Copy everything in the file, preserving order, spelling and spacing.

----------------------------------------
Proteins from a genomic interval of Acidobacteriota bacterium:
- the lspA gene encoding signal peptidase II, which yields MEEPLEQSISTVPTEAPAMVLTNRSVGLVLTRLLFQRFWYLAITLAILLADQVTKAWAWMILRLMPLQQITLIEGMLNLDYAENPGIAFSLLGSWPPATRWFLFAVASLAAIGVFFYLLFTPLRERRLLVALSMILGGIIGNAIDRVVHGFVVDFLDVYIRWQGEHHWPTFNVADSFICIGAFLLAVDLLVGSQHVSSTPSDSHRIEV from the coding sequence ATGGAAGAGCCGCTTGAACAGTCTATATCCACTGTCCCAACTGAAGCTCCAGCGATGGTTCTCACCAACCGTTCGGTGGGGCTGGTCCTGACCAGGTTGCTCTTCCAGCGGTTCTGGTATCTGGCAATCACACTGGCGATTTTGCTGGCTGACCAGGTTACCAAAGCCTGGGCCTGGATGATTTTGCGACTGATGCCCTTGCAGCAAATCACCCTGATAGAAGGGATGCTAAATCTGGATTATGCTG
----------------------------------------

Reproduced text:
Proteins from a genomic interval of Acidobacteriota bacterium:
- the lspA gene encoding signal peptidase II, which yields MEEPLEQSISTVPTEAPAMVLTNRSVGLVLTRLLFQRFWYLAITLAILLADQVTKAWAWMILRLMPLQQITLIEGMLNLDYAENPGIAFSLLGSWPPATRWFLFAVASLAAIGVFFYLLFTPLRERRLLVALSMILGGIIGNAIDRVVHGFVVDFLDVYIRWQGEHHWPTFNVADSFICIGAFLLAVDLLVGSQHVSSTPSDSHRIEV from the coding sequence ATGGAAGAGCCGCTTGAACAGTCTATATCCACTGTCCCAACTGAAGCTCCAGCGATGGTTCTCACCAACCGTTCGGTGGGGCTGGTCCTGACCAGGTTGCTCTTCCAGCGGTTCTGGTATCTGGCAATCACACTGGCGATTTTGCTGGCTGACCAGGTTACCAAAGCCTGGGCCTGGATGATTTTGCGACTGATGCCCTTGCAGCAAATCACCCTGATAGAAGGGATGCTAAATCTGGATTATGCTG